Purpose transcends working environments and over the last decade, there were many studies in both behavioral economics and psychology that place purpose on the forefront. More than just studies, when people have a sense of belief for the work they are doing, they are always more likely to be extra engaged and motivated at the workplace. This translates into better learning practices and a sense of fulfilment overall.
You are not the only employer, employee, and person posing such questions?
A 2020 survey of over 502 leaders across global industries showed that while 79% of leaders think that establishing a genuine connection with their people (staff, teams, etc.) and to inspire purpose is critical to success, only 27% regularly actually generate a sense of purpose when working with their colleagues
In today’s complex working environments it becomes a task for leaders (non-exclusive) to embrace purpose and use the transformative practices behind it to drive employee engagement, motivation, and fulfilment in the organization.
Below you can find some examples of Why it is important.
Purpose at the workplace today
Yearning for purpose can be classified as a universal human desire and drive.
In 1974, the historian Studs Terkel published his findings from in-depth interviews with over 130 people across industries collected over a period of many years. As he mentioned, any form of work is “about a search for daily meaning as well as daily bread, for recognition as well as cash, for astonishment rather than torpor; in short, for a sort of life rather than a Monday through Friday sort of dying.” Words of wisdom!
As his research emphasizes, because people spend on average 35% of their lives at work it is a critical topic – meaning involves life itself. People that have purpose are more positive there’s no surprise there. Researchers come to confirm that individuals seem to have an inherent need and desire for meaningful work that doesn’t turn into a routine 9 to 5. Consider the working environment of today (highly impacted by the pandemic and growth of remote work) – a sense of purpose is more important than ever.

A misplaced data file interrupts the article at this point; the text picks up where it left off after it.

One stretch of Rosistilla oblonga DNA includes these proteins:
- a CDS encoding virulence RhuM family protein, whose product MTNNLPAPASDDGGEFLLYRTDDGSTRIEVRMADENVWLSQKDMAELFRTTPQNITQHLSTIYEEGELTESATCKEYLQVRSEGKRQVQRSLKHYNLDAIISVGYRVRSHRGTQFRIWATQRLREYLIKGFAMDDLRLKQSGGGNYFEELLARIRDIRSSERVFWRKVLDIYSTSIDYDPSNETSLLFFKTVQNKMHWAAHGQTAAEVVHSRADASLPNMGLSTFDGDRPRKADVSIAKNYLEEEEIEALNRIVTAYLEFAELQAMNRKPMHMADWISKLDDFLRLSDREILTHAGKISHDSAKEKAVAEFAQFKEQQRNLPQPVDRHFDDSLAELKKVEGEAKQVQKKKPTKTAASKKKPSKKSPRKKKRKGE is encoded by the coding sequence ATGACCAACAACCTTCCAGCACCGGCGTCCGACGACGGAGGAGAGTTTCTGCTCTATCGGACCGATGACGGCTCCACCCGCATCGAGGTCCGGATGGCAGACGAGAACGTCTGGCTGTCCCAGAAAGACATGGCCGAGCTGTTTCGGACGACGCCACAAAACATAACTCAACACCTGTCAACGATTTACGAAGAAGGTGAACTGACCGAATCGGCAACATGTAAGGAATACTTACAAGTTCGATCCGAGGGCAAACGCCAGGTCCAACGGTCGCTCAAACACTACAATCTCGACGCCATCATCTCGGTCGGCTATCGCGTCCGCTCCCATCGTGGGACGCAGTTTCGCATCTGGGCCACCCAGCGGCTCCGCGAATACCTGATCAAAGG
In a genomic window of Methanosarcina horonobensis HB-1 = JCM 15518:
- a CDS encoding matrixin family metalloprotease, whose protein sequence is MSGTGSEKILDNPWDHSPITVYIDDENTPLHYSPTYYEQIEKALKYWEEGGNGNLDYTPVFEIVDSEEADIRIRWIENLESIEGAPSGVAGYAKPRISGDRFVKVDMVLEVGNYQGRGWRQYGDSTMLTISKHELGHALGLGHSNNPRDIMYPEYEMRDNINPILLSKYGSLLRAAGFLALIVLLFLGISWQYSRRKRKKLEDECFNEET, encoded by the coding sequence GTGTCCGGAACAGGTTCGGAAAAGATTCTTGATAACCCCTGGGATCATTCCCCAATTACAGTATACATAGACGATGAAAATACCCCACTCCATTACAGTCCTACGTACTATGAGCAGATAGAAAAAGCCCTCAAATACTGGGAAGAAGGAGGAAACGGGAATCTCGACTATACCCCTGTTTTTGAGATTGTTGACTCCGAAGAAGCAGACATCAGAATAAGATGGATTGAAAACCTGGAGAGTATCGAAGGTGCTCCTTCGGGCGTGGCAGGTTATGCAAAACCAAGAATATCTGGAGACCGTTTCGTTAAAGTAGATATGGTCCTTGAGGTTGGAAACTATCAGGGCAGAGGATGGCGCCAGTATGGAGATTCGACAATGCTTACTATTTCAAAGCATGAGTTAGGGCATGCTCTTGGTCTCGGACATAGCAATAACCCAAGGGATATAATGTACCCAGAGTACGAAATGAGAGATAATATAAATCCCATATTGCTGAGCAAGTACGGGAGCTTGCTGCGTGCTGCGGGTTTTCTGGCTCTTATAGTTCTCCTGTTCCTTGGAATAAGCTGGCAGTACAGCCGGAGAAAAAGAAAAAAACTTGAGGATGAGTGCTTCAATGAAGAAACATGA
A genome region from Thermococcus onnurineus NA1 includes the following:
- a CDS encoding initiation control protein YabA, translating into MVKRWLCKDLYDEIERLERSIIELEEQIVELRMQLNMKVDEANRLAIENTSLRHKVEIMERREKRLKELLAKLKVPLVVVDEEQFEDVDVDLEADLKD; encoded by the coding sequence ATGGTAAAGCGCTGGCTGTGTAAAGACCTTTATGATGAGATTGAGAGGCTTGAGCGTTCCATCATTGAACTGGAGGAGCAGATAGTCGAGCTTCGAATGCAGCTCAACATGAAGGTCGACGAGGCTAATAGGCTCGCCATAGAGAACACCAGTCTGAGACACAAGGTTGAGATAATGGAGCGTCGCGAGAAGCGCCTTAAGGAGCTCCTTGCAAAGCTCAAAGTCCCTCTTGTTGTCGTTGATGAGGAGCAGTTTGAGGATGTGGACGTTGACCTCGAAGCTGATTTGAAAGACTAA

Taking a step back even in 2018 a study showed that 83% of people in various workplaces and occupations said that finding meaning in work is an almost top priority on a daily, and more than 50% consider taking a lower-paying job if it will drive meaning and a greater sense of purpose. This August (2020), over 100 of the world’s most successful CEOs pledged that business no longer exists solely for profits, but should become more human-centered, and that means putting purpose first
A widely accepted context for purpose is – the reason why (or what for) something is done or created, basically turning something into existence. In a working environment, it means individual meaning, usefulness, and contribution or the reason why one is doing what they doing from a professional standpoint.
When people can clearly identify how their work contributes in a larger context and seeing how it serves a greater reason, individuals strive to become better.
First off, when purpose becomes part of company culture, it boosts contribution. As shown by neuroscientists the human brain is wired for altruism and to a big extent cooperation. It is how we grow. Studies show that altruistic actions directly affect the “happiness trifecta” of neurotransmitters: oxytocin, dopamine, and serotonin. You can find them as the Love hormones, each of them supporting various forms of human behavior like empathy, social, motivation, and mood.
This translates into positive organizational outcomes like increased engagement, motivation, and workplace fulfillment.
Second, the long-term purpose is a stronger motivator than achievements or results, the latter being more short-term oriented. It is one of the reasons why Prof. Angela Duckworth, at the University of Pennsylvania, found in her studies of resilience, that the pulling force of purpose is one of the key predictors of grit.
“Grit,” as Mrs. Duckworth mentions “is stamina, but it’s not just stamina in your effort. It’s also stamina in your direction.”
Cultivating a motivated, fulfilled, engaged, and gritty workforce begins with purpose.
Infusing people with purpose is one of the best traits for modern leaders to have, but you need to go the extra step and establish a culture that promotes purposefulness as well.
Here are ways to go about it:
Display how a person’s work accomplishments benefit others teammates
Here’s a real life-time example of it – a few years back, I worked with a team responsible for packing and distribution of small components/pieces for medical devices that were shipped to a final manufacturer that assembled them.